Meaning and use of tattooing throughout history
History tells us that the only proven testimony of the first tattooed man evokes a purely therapeutic and non-aesthetic goal of tattoo treatment. Otzi, the first tattooed man discovered in a glacier on the Italian-Austrian border, 5300 years old, wore 61 cross-shaped tattoos and parallel lines that appear to have been dedicated for medicinal purposes to delineate areas of pain caused by osteoarthritis.
The medicinal character of the tattoo is also revealed under ancient Egypt, women were tattooed on the lower abdomen with patterns evoking fertility. In contrast, the aesthetic value of the tattoo emerges from the VII BC, in some tribes like the Scythians who tattooed motifs from their animal art. The motives of tattoos are many and varied, each tribe has a meaning.
For the Assyrians tattoos were the representation of their beliefs. Among certain European warrior peoples the purpose of tattooing; Symbol of power and courage, was to scare the Roman legionaries. As much for these tribes the tattoo evoked salvific and beneficial values, as for others, the connotation was much less laudable; tattooing among Babylonians and Thracians was an indelible mark of dishonor
The tattoo “Stigma” translated by “shameful mark” indicated the slaves among the Greeks whom they marked on the front, but the punitive character of the tattoo was also present in the Roman empire. Sign of shame or banishment: Slaves, criminals, Gladiators were tattooed.
The history of tattooing in Europe
In 331, the facial tattoo was banned by Constantine In 787 Pope Adrian only tolerated tattoos of a religious nature, many Christians were marked cross or fish symbol of their religion. It was during the Crusades that the Church decided to tattoo the crusaders with a cross on their arms to identify them if they died in order to lavish on them a Christian funeral. the pilgrims then did the same.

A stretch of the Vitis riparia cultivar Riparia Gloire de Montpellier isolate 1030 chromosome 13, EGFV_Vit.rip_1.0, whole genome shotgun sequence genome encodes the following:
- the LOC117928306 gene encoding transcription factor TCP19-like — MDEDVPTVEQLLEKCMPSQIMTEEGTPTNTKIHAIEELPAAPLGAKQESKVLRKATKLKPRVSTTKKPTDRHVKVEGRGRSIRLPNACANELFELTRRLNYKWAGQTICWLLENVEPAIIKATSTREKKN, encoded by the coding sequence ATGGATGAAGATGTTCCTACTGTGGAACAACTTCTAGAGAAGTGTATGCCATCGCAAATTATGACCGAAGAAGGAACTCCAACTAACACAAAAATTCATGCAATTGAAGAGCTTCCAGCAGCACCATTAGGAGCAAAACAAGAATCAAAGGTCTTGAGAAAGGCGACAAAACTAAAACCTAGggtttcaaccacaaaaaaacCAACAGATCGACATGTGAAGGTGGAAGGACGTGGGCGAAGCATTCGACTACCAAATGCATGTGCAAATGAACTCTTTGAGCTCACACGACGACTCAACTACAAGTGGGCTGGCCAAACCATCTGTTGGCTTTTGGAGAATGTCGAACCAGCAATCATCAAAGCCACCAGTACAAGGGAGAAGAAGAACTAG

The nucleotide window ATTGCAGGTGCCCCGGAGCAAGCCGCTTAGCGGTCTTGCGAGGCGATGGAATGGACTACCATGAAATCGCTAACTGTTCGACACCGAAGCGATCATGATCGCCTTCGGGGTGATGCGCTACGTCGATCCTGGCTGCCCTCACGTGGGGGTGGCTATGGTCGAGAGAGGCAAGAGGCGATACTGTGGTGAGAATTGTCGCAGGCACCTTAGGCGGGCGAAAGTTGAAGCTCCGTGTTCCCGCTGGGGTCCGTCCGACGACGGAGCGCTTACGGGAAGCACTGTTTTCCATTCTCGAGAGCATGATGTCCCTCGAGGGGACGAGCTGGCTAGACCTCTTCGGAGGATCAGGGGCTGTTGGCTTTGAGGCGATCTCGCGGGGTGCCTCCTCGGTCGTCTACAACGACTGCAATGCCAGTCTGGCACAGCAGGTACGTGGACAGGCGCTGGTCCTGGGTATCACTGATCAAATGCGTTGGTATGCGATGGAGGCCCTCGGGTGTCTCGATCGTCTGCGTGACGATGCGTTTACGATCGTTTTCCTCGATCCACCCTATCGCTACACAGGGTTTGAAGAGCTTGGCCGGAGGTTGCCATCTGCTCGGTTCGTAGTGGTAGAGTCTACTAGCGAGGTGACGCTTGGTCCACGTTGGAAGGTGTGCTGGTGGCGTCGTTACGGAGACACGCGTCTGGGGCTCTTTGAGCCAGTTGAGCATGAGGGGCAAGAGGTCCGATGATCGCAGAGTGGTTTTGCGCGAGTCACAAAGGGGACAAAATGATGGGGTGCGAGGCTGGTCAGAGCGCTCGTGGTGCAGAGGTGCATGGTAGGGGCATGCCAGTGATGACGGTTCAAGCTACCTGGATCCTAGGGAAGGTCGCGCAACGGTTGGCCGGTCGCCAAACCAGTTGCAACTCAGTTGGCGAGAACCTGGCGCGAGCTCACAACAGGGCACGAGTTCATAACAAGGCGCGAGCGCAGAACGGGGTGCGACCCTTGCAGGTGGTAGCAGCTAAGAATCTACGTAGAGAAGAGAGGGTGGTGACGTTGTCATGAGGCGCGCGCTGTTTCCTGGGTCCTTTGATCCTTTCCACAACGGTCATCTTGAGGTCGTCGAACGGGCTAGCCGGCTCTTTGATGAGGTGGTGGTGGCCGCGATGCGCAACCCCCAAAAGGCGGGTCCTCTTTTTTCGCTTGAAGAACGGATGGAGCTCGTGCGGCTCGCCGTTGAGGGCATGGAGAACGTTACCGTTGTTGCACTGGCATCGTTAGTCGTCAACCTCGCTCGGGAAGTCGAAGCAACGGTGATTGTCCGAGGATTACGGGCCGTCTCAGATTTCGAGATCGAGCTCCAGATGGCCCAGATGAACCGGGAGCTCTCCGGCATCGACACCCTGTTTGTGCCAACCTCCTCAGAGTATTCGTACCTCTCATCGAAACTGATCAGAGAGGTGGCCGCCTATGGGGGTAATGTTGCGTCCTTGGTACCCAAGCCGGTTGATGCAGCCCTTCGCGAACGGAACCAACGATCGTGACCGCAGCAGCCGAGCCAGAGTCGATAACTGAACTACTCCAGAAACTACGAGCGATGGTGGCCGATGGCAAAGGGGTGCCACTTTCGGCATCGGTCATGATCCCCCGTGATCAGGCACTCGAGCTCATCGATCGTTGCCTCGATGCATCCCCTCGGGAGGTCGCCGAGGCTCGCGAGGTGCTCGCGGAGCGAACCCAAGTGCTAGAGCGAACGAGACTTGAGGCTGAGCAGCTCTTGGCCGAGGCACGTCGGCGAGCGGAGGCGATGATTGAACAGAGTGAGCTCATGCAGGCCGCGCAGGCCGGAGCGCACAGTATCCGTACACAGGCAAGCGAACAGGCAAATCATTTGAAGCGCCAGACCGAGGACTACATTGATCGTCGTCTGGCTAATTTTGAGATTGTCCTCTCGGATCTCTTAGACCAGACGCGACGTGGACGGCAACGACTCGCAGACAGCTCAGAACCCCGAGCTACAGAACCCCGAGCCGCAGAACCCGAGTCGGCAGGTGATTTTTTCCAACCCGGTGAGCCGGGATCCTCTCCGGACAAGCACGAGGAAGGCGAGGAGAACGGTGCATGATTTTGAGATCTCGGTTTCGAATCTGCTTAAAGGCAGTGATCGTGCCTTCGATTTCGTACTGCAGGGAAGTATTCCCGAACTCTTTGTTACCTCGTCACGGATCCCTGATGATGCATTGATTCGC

In Europe, the Middle Ages and despite religious prohibitions, the ink marking was adopted by the families of artisans as a sign of belonging. Treated as a rite of passage, they were tattooed at the end of their apprenticeship. In 1771, it was James Cook who reintroduced the tattoo in Europe by returning from Polynesia and New Zealand, which took the Polynesian name “Tatau” corresponding to the technique used “to tap” hence the term tattoo.
The tattoo was popularized among sailors and the craze was such that in more than a century 99% of sailors were tattooed triggering a keen interest in some doctors about the hygienic risks caused by tattooing. A social character and always a sign of marginality, tattooing develops and becomes popular.
Tattooing practices were not reduced to Europe, all over the world, all ethnic groups sported tattoos.
The history of tattooing in the World
Unlike Europe, the tattoo in Oceania was reserved for the highest castes and meant their power. Initially the principle is common to all tattooing techniques: labeling by insertion of a pigment in the dermis and healing, the latter vary according to each ethnic group. Rite of passage from childhood to adulthood and still relevant, the Polynesian Tatau consists in bringing a pre-pigmented comb into the dermis by striking, the Maori incise the skin with a shark tooth pigments themselves were subsequently dumped on the wounds.
As for the ethnic groups of the Arctic, they tattooed thanks to a needle and a pigmented thread.
Modernization and development of the tattoo at the end of the 19th century.
In 1891, thanks to Samuel O’Reilly’s electric tattoo machine, tattoos are modernized and professionalized, in particular by respecting more and more the rules of hygiene.